These bells and whistles aren’t just pretty ornaments for a press release, but enlightening enhancements for the everyday user. Indeed, there’s something for every audience: the designer, the stockholder, the videographer, the advertiser, the reporter, and the reader on the go.
For the social media strategist, the paper’s most significant innovation is a tiny tactic that makes stories easier to tweet. Often overlooked, this trick ought to be standard practice on every major website today. Let’s take a look.
Why PR pros should never say something is too boring/dry/abstract/long/complex to generate buzz.
Piers Morgan says he’s a big fan of Aaron Sorkin’s writing. So big, in fact, that Sorkin’s latest show—which begins with the brilliant, impassioned monologue of a news anchor—inspired him to infuse his own reporting with the zealotry of a convert.
And yet, Morgan’s passion runs only so deep. During an interview last year with the cast of the show, Morgan extolled CNN’s coverage of the Carnival “poop cruise”—how the network steered something “I had absolutely zero interest in” into something “I got completely engrossed in.” The payoff for this programming: the ratings doubled.
Seizing the moment, Sorkin zinged Morgan with the $64,000 question: why can’t the media dedicate the same energy and resources to serious, important news? “Do you think there’s a way that Jeff [Zucker, CNN’s chief] … can apply that same talent to, for instance, the sequester?’”
“Honestly, no,” Morgan shot back. “I think the sequester is one of the most supremely boring stories ever told on television … There are many political stories which are just incredibly dry, and trying to make them come to life … it doesn’t rate.”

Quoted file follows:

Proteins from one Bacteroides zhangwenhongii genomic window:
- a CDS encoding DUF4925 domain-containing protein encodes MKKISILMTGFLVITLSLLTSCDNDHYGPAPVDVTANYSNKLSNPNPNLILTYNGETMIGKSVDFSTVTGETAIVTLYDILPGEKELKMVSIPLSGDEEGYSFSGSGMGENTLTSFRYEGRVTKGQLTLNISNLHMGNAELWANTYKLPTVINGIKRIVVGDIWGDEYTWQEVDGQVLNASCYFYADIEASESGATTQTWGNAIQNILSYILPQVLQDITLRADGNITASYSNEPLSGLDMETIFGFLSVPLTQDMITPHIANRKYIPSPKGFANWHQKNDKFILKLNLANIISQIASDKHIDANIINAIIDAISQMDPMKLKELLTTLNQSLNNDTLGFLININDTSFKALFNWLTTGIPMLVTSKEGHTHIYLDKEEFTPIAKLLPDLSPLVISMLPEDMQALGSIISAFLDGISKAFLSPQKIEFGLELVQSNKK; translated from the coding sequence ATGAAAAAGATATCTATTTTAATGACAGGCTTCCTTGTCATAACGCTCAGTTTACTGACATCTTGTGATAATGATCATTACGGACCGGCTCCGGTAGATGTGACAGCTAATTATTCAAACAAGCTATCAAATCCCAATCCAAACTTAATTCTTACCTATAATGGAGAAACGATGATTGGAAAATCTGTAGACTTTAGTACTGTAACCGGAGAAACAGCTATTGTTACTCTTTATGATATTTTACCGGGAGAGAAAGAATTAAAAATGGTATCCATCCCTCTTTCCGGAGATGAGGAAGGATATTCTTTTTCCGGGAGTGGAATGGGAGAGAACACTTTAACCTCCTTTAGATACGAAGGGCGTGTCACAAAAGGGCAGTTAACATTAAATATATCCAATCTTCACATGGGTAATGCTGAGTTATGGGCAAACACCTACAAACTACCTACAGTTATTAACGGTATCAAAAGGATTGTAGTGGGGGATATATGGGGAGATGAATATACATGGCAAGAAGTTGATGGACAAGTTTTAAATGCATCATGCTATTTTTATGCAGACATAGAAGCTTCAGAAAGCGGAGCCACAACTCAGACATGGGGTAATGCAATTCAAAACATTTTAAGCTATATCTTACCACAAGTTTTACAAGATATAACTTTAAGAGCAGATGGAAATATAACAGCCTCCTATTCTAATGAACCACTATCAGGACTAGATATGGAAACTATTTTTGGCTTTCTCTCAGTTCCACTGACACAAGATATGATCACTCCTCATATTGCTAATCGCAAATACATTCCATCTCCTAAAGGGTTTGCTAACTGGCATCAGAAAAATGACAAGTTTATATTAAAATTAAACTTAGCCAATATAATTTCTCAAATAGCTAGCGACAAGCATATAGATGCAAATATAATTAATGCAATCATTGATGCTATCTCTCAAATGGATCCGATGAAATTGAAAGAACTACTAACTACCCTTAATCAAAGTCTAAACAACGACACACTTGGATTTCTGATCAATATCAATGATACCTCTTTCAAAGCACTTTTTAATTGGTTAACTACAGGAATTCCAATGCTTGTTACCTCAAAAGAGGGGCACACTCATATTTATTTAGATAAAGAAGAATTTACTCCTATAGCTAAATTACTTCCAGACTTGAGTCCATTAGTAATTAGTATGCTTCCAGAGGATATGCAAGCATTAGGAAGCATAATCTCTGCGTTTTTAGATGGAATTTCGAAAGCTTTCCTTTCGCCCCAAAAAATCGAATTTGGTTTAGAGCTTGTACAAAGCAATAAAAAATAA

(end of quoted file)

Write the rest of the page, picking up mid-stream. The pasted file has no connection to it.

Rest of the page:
The most common social media fail is easily correctable.
People are lazy. Web publishers are no exception. When they install social-sharing buttons, all too often they leave the default settings in place.
As a result, when a user clicks the ubiquitous “tweet” button to promote your content, nine times out of 10, what he ends up sharing is simply, unforgivably the article’s headline.
Big mistake. Under this setup, all your efforts prodding people to share your content are negated when they actually do.
What should you do instead? For every post published, you should embed a teaser that you’ve tailored for Twitter. (This can be accomplished by adding a new field or plug-in to your CMS.) Under this setup, when that share button is summoned, your fans will be sharing text specific to the medium, not a one-size-fits-all compromise.
Don’t just tweet the headline. Comment on the article. Explain why you’re sharing it.
Tweeting has never been easier. Just click that turquoise bird alongside nearly every kind of content on the web today, and a ready-to-go message presents itself. All you need to do is click “tweet.” The whole thing takes less than five seconds!
Yet there’s no decree dictating that you must use this prewritten gruel. In fact, you shouldn’t use the default text, which is tantamount to a robot announcing the Oscar winners: it’s generic and devoid of any shout-outs, styling, or personal commentary. After all, what you tweet is transmitted over your name and avatar, so it behooves you to stamp it with your own style.
What’s more, if you want to stand out, you can’t just put out what everyone else is typing. You need to offer up something new — even if it’s just your two cents. Indeed, with this little bit of extra effort, you can make each tweet count.